Fairy Tales presents three colorfully illustrated stories about three different fairy girls.
“The Fairy and Her Golden Flute” describes a beautiful fairy girl who plays the flute to warn forest creatures of seasonal changes.
“The Fairy and Her Magic Fairy Dust” tells about Mica, a black-haired fairy with rosebud lips and a purple dress, who has a negative attitude until she is given magic fairy dust that brings wilted flowers back to life. Her new power changes her outlook, and Mica brightens the glen with rainbows of color.
The final story, “The Fairy and Her Magic Wand,” echoes the second, as its fairy protagonist, Lila, also has black hair, rosebud lips and a purple dress, and also flies around the glen and neighboring areas using her magic wand to bring wilted flowers back to life. One day a little fairy disappears, and Lila rescues her using the magic wand.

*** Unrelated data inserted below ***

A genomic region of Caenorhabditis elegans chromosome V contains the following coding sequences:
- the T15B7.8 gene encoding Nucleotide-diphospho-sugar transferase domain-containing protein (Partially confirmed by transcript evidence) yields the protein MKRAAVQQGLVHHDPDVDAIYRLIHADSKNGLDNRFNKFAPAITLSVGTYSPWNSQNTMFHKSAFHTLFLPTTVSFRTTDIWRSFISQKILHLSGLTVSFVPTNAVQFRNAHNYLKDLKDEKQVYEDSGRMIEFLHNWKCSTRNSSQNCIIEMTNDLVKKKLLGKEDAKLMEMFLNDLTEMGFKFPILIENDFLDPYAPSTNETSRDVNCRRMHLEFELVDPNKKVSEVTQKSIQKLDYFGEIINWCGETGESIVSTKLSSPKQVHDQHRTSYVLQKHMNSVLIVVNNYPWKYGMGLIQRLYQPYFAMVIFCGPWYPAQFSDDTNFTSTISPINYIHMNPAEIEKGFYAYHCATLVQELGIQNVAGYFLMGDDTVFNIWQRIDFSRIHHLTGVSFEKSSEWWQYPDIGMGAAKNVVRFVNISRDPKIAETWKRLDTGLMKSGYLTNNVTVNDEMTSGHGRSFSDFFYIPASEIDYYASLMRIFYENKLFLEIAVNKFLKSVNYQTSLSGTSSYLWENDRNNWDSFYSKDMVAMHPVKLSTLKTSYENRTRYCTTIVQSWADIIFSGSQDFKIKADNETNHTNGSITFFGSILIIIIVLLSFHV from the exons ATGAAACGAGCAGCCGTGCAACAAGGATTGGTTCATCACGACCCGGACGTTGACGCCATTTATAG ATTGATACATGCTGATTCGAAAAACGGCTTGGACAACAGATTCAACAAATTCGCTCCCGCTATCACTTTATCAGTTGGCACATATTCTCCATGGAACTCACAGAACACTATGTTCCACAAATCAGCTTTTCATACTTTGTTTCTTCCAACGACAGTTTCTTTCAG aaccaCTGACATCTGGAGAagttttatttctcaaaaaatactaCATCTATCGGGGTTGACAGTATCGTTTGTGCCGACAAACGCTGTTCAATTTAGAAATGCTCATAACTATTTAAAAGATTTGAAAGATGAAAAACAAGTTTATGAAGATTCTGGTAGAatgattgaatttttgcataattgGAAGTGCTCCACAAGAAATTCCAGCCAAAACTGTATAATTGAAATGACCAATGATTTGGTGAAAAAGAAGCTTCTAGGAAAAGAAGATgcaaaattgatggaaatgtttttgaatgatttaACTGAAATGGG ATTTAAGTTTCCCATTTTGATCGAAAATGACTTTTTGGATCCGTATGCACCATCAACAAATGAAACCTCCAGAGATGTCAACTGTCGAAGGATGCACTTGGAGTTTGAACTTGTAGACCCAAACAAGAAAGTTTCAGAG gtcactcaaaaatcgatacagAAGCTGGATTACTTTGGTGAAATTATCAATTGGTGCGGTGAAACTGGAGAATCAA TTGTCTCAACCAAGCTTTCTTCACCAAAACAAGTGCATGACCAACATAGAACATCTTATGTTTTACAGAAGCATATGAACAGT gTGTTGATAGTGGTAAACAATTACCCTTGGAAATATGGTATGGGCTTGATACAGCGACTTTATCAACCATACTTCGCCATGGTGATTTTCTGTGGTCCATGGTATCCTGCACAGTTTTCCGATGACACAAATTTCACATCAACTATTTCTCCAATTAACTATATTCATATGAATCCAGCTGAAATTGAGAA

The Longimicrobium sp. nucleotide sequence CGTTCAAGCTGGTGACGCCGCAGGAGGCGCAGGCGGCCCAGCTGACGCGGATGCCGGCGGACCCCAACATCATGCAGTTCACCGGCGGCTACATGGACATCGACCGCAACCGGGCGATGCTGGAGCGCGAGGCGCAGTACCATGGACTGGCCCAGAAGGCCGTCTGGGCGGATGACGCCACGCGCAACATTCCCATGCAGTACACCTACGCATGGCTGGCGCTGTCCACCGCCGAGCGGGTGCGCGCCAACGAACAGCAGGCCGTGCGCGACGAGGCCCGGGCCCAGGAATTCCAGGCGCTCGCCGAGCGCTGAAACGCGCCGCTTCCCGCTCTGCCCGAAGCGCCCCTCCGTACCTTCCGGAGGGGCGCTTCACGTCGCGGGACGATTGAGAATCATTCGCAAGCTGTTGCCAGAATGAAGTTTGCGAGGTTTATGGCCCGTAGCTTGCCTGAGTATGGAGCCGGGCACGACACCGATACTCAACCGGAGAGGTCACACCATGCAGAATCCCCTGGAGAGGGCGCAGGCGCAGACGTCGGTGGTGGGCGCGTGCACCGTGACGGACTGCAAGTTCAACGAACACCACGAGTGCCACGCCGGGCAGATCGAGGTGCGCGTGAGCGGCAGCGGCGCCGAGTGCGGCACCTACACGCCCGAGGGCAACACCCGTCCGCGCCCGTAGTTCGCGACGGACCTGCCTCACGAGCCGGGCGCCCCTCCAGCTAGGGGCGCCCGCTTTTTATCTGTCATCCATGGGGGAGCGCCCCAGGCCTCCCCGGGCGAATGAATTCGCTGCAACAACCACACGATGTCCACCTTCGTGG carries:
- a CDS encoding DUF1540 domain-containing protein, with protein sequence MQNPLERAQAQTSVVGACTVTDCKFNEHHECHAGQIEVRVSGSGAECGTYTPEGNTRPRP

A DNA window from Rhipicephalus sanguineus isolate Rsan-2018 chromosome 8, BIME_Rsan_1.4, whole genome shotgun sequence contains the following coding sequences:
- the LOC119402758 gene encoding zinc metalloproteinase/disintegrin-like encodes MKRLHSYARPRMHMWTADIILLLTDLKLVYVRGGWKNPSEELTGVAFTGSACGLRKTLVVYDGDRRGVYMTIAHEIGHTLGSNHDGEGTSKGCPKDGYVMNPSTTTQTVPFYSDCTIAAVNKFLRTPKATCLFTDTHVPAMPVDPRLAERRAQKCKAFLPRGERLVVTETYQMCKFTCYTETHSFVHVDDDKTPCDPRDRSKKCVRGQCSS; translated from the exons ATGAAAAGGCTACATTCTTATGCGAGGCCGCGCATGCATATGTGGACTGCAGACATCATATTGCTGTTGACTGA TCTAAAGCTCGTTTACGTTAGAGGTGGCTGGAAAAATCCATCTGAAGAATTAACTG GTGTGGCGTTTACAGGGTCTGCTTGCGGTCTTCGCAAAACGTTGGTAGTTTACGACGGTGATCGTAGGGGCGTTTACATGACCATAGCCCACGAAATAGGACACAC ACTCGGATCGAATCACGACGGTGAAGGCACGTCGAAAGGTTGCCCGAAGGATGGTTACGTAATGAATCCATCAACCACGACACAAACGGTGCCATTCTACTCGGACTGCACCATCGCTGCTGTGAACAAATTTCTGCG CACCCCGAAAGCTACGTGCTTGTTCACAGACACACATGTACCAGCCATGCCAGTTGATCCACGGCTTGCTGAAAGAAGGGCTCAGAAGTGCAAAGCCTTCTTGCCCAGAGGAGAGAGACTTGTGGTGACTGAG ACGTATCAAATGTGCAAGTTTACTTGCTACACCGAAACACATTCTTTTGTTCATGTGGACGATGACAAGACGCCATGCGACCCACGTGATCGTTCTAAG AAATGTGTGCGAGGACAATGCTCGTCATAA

The second and third stories strongly resemble each other, with similarly described (and visually depicted) characters, both using magic to revive sagging flora. Even some of the artwork (with slight alterations) is repeated in these two stories, although the characters are apparently different fairies. This confusing overlap may confound children and parents alike.
Additional problems, including long blocks of unbroken text, passive voice, shifting tenses and points of view, punctuation errors, repetition, and numerous run-on sentences, affect fluency and meaning. This passage from “The Fairy and Her Magic Wand” is one of many problematic examples: “Lila always thanked the little fairies for their hard work and smile (sic) as she would see the happiness that spread on their tiny faces. As she continued checking on their word (sic) she noticed one of the little fairies was not to be seen.”
Though well intentioned and skillfully illustrated, Fairy Tales needs significant editorial assistance to make it more reader friendly for young children.
Also available as an ebook.